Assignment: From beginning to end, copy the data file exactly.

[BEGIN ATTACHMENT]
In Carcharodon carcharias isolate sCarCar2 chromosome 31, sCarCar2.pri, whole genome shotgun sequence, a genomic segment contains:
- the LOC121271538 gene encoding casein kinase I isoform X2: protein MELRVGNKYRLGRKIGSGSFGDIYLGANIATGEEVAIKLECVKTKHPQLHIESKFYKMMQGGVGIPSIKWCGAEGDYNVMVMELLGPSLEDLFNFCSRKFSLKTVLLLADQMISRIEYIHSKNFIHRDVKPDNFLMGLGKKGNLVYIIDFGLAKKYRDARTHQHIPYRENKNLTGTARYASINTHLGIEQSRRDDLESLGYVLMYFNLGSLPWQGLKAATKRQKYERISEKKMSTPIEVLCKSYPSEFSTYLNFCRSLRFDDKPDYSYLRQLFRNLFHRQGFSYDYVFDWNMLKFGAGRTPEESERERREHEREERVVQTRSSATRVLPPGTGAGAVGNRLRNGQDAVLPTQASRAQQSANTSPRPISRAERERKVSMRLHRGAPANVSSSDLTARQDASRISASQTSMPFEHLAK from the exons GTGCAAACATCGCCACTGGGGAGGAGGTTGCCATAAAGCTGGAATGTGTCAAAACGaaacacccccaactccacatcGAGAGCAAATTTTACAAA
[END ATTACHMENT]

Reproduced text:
In Carcharodon carcharias isolate sCarCar2 chromosome 31, sCarCar2.pri, whole genome shotgun sequence, a genomic segment contains:
- the LOC121271538 gene encoding casein kinase I isoform X2: protein MELRVGNKYRLGRKIGSGSFGDIYLGANIATGEEVAIKLECVKTKHPQLHIESKFYKMMQGGVGIPSIKWCGAEGDYNVMVMELLGPSLEDLFNFCSRKFSLKTVLLLADQMISRIEYIHSKNFIHRDVKPDNFLMGLGKKGNLVYIIDFGLAKKYRDARTHQHIPYRENKNLTGTARYASINTHLGIEQSRRDDLESLGYVLMYFNLGSLPWQGLKAATKRQKYERISEKKMSTPIEVLCKSYPSEFSTYLNFCRSLRFDDKPDYSYLRQLFRNLFHRQGFSYDYVFDWNMLKFGAGRTPEESERERREHEREERVVQTRSSATRVLPPGTGAGAVGNRLRNGQDAVLPTQASRAQQSANTSPRPISRAERERKVSMRLHRGAPANVSSSDLTARQDASRISASQTSMPFEHLAK from the exons GTGCAAACATCGCCACTGGGGAGGAGGTTGCCATAAAGCTGGAATGTGTCAAAACGaaacacccccaactccacatcGAGAGCAAATTTTACAAA